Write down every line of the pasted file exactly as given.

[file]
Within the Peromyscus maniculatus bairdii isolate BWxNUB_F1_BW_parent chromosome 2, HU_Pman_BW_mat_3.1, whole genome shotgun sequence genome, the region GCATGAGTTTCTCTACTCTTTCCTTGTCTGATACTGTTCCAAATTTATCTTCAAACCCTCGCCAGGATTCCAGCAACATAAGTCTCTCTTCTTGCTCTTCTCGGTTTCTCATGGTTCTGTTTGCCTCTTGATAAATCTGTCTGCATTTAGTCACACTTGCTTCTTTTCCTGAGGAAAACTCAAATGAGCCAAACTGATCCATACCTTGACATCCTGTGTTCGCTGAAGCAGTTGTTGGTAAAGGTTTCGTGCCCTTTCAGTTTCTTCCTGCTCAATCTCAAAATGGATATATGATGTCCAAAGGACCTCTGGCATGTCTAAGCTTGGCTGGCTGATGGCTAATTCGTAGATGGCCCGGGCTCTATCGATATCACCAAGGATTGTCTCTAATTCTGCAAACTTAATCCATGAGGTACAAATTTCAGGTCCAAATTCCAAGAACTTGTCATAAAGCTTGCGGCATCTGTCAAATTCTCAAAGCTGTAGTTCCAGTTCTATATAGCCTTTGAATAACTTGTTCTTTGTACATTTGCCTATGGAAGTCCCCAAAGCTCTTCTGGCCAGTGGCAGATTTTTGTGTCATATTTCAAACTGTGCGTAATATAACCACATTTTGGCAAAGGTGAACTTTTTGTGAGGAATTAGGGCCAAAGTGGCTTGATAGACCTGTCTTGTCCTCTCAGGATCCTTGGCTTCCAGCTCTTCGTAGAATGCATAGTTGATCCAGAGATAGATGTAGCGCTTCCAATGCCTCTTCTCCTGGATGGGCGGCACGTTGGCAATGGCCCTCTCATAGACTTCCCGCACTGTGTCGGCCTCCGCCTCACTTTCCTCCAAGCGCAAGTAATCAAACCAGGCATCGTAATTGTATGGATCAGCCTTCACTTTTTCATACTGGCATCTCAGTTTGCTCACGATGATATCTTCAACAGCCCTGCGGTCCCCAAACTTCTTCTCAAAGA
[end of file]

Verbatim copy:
Within the Peromyscus maniculatus bairdii isolate BWxNUB_F1_BW_parent chromosome 2, HU_Pman_BW_mat_3.1, whole genome shotgun sequence genome, the region GCATGAGTTTCTCTACTCTTTCCTTGTCTGATACTGTTCCAAATTTATCTTCAAACCCTCGCCAGGATTCCAGCAACATAAGTCTCTCTTCTTGCTCTTCTCGGTTTCTCATGGTTCTGTTTGCCTCTTGATAAATCTGTCTGCATTTAGTCACACTTGCTTCTTTTCCTGAGGAAAACTCAAATGAGCCAAACTGATCCATACCTTGACATCCTGTGTTCGCTGAAGCAGTTGTTGGTAAAGGTTTCGTGCCCTTTCAGTTTCTTCCTGCTCAATCTCAAAATGGATATATGATGTCCAAAGGACCTCTGGCATGTCTAAGCTTGGCTGGCTGATGGCTAATTCGTAGATGGCCCGGGCTCTATCGATATCACCAAGGATTGTCTCTAATTCTGCAAACTTAATCCATGAGGTACAAATTTCAGGTCCAAATTCCAAGAACTTGTCATAAAGCTTGCGGCATCTGTCAAATTCTCAAAGCTGTAGTTCCAGTTCTATATAGCCTTTGAATAACTTGTTCTTTGTACATTTGCCTATGGAAGTCCCCAAAGCTCTTCTGGCCAGTGGCAGATTTTTGTGTCATATTTCAAACTGTGCGTAATATAACCACATTTTGGCAAAGGTGAACTTTTTGTGAGGAATTAGGGCCAAAGTGGCTTGATAGACCTGTCTTGTCCTCTCAGGATCCTTGGCTTCCAGCTCTTCGTAGAATGCATAGTTGATCCAGAGATAGATGTAGCGCTTCCAATGCCTCTTCTCCTGGATGGGCGGCACGTTGGCAATGGCCCTCTCATAGACTTCCCGCACTGTGTCGGCCTCCGCCTCACTTTCCTCCAAGCGCAAGTAATCAAACCAGGCATCGTAATTGTATGGATCAGCCTTCACTTTTTCATACTGGCATCTCAGTTTGCTCACGATGATATCTTCAACAGCCCTGCGGTCCCCAAACTTCTTCTCAAAGA